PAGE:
Doctor Who got literary in latest episode The Haunting of Villa Diodati, with the TARDIS team meeting up with real-life historical figures including Mary Shelley and Lord Byron to find their way through a spooky house and fight off a terrifying Cyberman.
By the end of the story Jodie Whittaker’s Doctor had made a terrible choice, Shelley was inspired to write her greatest work and the Doctor’s friends were ready to take on a Cyber-army – but in all the action you’d be forgiven for getting a little confused about some of the finer points of the plot.
Just what was going on with the Cyberium? Who were that creepy maid and the little girl? How does this tie into Captain Jack’s warning, and is any of this actually historically accurate?
We try our best to answer your burning questions below.
Was this really how Frankenstein was written? How much of the story is true?
As with all of Doctor Who’s historical episodes, a certain portion of The Haunting of Villa Diodati is based on real facts. It’s certainly true that the Shelleys, Dr Polidori, Claire Clairmont and Lord Byron were spending time together in the summer of 1816, and that unseasonably bad weather trapped them indoors, leading them to attempt a ghost sotry competition that resulted in the creation of Mary Shelley’s Frankenstein.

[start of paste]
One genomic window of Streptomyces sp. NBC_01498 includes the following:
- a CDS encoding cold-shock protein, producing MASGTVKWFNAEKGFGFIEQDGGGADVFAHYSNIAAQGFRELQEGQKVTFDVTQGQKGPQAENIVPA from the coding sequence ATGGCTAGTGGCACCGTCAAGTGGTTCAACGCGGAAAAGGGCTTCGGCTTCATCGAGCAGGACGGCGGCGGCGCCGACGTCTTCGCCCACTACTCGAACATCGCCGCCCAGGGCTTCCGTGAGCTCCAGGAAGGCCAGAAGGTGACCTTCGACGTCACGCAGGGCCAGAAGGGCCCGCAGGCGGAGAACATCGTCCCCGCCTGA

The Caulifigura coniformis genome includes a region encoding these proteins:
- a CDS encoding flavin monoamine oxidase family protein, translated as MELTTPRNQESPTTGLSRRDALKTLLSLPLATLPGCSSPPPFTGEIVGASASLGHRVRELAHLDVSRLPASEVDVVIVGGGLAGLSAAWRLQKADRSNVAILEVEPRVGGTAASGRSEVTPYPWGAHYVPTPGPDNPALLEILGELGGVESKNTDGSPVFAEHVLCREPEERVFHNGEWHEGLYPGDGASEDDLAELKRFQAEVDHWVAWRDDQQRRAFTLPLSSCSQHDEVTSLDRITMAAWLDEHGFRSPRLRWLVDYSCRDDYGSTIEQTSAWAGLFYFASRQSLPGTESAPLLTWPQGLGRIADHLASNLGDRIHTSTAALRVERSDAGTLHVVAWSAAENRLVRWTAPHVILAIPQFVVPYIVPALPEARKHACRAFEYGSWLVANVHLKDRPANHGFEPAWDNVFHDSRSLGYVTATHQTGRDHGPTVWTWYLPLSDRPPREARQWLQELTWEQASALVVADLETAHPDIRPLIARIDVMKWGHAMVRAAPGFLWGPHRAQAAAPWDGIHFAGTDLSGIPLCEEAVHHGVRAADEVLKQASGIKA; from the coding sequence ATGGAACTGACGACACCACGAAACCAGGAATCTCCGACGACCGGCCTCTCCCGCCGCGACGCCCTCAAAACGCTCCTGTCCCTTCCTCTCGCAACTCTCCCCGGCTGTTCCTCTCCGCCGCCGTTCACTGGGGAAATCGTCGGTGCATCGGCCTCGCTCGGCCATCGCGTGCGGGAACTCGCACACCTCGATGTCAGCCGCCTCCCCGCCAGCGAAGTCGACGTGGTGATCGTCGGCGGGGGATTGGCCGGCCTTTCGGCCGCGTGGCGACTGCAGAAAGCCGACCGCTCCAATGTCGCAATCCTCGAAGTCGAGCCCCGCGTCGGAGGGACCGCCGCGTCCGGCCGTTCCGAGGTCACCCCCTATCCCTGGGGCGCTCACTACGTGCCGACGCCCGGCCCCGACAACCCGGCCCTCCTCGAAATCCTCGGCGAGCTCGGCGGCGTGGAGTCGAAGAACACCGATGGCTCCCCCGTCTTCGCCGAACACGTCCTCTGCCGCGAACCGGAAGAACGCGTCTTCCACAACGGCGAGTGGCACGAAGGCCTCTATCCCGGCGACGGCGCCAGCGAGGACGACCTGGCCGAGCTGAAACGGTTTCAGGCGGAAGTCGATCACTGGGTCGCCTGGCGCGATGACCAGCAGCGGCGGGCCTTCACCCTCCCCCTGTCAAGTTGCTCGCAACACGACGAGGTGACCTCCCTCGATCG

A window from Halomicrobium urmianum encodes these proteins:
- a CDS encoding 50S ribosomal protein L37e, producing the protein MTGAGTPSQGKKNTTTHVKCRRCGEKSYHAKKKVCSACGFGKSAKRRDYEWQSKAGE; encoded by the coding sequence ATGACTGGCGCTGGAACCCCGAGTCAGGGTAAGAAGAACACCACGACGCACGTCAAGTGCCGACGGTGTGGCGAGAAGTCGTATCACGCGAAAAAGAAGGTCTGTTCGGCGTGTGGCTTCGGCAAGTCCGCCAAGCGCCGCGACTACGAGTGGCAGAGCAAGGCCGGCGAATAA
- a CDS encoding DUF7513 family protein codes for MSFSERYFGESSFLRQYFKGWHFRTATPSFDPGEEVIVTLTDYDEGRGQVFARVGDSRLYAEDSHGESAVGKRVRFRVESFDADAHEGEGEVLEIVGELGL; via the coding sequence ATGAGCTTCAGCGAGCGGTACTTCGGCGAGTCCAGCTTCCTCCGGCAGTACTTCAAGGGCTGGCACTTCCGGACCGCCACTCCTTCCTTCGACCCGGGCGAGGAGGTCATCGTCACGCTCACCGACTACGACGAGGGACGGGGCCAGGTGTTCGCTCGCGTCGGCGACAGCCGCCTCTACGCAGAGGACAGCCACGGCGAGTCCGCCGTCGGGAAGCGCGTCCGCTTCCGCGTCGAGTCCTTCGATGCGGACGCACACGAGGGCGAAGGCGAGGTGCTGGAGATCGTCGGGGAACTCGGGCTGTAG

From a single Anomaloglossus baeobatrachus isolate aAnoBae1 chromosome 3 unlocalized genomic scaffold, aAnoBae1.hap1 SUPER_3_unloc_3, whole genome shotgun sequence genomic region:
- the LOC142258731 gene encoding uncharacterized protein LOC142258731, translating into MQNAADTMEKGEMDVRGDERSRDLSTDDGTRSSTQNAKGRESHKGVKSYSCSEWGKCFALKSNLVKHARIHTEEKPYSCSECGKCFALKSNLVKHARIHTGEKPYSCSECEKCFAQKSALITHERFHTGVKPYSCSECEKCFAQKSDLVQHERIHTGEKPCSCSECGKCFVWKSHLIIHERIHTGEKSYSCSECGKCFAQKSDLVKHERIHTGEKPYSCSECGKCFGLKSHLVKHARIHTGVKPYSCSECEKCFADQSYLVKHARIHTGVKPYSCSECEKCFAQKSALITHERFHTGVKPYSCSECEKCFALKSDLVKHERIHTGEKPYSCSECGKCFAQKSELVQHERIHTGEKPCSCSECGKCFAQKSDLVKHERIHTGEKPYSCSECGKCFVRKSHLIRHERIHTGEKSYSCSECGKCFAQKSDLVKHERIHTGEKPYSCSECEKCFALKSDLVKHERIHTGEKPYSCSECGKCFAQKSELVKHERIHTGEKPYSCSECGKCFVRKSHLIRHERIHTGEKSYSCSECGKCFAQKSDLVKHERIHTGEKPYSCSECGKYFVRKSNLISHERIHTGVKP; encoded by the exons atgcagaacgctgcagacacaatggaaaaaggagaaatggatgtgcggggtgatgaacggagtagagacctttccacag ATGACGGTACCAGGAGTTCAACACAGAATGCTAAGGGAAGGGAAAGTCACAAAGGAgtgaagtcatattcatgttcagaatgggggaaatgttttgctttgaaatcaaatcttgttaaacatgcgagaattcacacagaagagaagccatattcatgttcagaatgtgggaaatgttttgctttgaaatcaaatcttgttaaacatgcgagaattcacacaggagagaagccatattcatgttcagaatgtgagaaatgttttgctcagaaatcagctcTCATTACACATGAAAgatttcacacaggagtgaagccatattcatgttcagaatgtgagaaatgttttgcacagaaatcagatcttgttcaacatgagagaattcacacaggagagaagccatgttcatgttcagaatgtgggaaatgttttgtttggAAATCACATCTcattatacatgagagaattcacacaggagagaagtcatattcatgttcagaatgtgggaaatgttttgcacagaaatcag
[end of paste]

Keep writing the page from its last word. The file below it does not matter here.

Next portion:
In Doctor Who this is presented as taking place on one specific night, though in actual fact the contest took place over three days and also resulted in Dr Polidori’s short story The Vampyre, which was hugely influential in the horror genre (partially because many mistakenly believed it to be written by Lord Byron).
The interpersonal relationships between the characters are also drawn from fact. Percy Shelley and Mary Godwin did have a relationship pre-marriage while he was estranged from his first wife (though obviously the pair did marry later), and Byron truly did have to leave England for good in 1816 after a series of scandals (which included allegations he had an affair with his half-sister).
Claire Clairmont and Byron also did have a romantic past and based on correspondence she did have more of an interest in him than he did in her. At the close of this episode it was suggested that she had lost interest – in real life she was already pregnant with his child by the time she was in the Villa Diodati.